Over the next few months, the inevitable comparisons between Cyrus and the space’s new iteration, Chalkboard, will appear in endless food blogs, Yelp reviews, and “critical reviews” of the new Les Mars/Bill Foley restaurant. As devotees of the much-lamented Michelin-starred restaurant, we can’t help ourselves.
Ignore the blather and simply head north. Change is good, and here it’s also visually and culinarily stunning.
Sure, the ghost of Cyrus hangs heavy, as do the devotions of its diners. Chef Doug Keane’s kitchen sanctuary has been thrown open in a striking visual leveling of kitchen and dining room. A wide communal table commands the center of the space. White tablecloths have been banished. The caviar cart was literally kicked to the curb (snatched up by a former employee, we hear).[sh-slideshow-post id=”27538″]
But this ain’t Chalkboard chef Shane McAnelly’s first rodeo. The small plates menu is exceptional. A mix of high- and lowbrow dishes, it includes a “snack” of warm, housemade soft pretzels with Mornay sauce, stone-ground mustard, and tomato chutney ($6). Buttermilk biscuits with maple-glazed pork belly, pickled onions, and chipotle mayo ($8) are finally given the proper execution I’ve sought for so long. Kampachi crudo with grapefruit, avocado purée, and slices of jalapeño ($12) are small summer jewels. A tiny shot of chilled English pea soup with Dungeness crab ($3) is like sipping spring. I got misty over a deconstructed dish of fresh radishes with butter and rye crumbs and pickled carrots.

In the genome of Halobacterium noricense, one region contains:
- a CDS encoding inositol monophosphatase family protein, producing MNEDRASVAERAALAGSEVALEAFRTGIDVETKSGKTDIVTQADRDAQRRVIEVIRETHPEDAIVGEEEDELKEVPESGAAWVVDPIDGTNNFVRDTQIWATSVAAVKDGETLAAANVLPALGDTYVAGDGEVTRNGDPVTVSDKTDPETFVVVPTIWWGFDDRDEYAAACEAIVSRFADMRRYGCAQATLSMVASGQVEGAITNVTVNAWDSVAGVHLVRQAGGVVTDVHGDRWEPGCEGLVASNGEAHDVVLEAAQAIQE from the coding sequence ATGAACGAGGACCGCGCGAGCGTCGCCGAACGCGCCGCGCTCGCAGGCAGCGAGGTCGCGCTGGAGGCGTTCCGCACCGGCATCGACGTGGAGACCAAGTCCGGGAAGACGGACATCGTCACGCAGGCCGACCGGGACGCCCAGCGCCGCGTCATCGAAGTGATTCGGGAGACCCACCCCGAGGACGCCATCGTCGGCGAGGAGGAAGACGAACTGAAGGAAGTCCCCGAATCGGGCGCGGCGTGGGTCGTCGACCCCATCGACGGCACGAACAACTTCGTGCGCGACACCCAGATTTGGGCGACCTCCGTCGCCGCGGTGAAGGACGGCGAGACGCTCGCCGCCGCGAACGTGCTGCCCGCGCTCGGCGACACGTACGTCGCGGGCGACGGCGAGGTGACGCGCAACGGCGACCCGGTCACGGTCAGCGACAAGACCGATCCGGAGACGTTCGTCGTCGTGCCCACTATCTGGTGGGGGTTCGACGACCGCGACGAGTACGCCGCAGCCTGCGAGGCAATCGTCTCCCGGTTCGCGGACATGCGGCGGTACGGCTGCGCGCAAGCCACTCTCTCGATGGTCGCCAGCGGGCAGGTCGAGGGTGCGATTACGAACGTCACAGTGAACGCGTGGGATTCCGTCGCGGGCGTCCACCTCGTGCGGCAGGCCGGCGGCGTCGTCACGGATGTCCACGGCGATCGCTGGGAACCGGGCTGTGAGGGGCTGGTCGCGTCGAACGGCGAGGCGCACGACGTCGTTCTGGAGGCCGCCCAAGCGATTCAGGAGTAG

Dishes get more substantial as you move down the menu. Roasted baby carrots with caraway yogurt and sesame seed brittle ($6); a hearty pasta with duck confit and mascarpone ($12); and seared scallops with risotto cake, uni sauce, and grapefruit was so good we ordered it twice ($16)–and then fought over the second order.
Meatier fare includes a delicate buttermilk fried quail with fava beans, nasturtium, and fennel salad ($15), and the entrée of the evening, crispy pork belly with triangles of fried grits, a poached egg, melted leeks, and sweet pepper purée ($12). Baskets of produce procured from restaurant owner Bill Foley’s Chalk Hill Farms makes each dish all the better.
Pastry chef Bill Woodward showers each of his desserts with sweet surprises: a donut semifreddo (frozen creaminess) with white coffee foam and mocha-glazed donut holes ($8); a towering multilayer brownie with caramel and ganache flanked by milk chocolate that’s been cooked sous vide ($8). Hold out for the warm vanilla bean cake with strawberries and crème fraîche sherbet baked to order ($8).
The bar still serves up creative libations along with regional beers. The wine list features (not surprisingly) many of Foley’s bottles along with other local superstars as well as some well-crafted white and red flights (all less than $20).
Le roi est morte, vive le roi.
Chalkboard Bistro, 29 North St. at Healdsburg Ave., Healdsburg, 707-473-8030.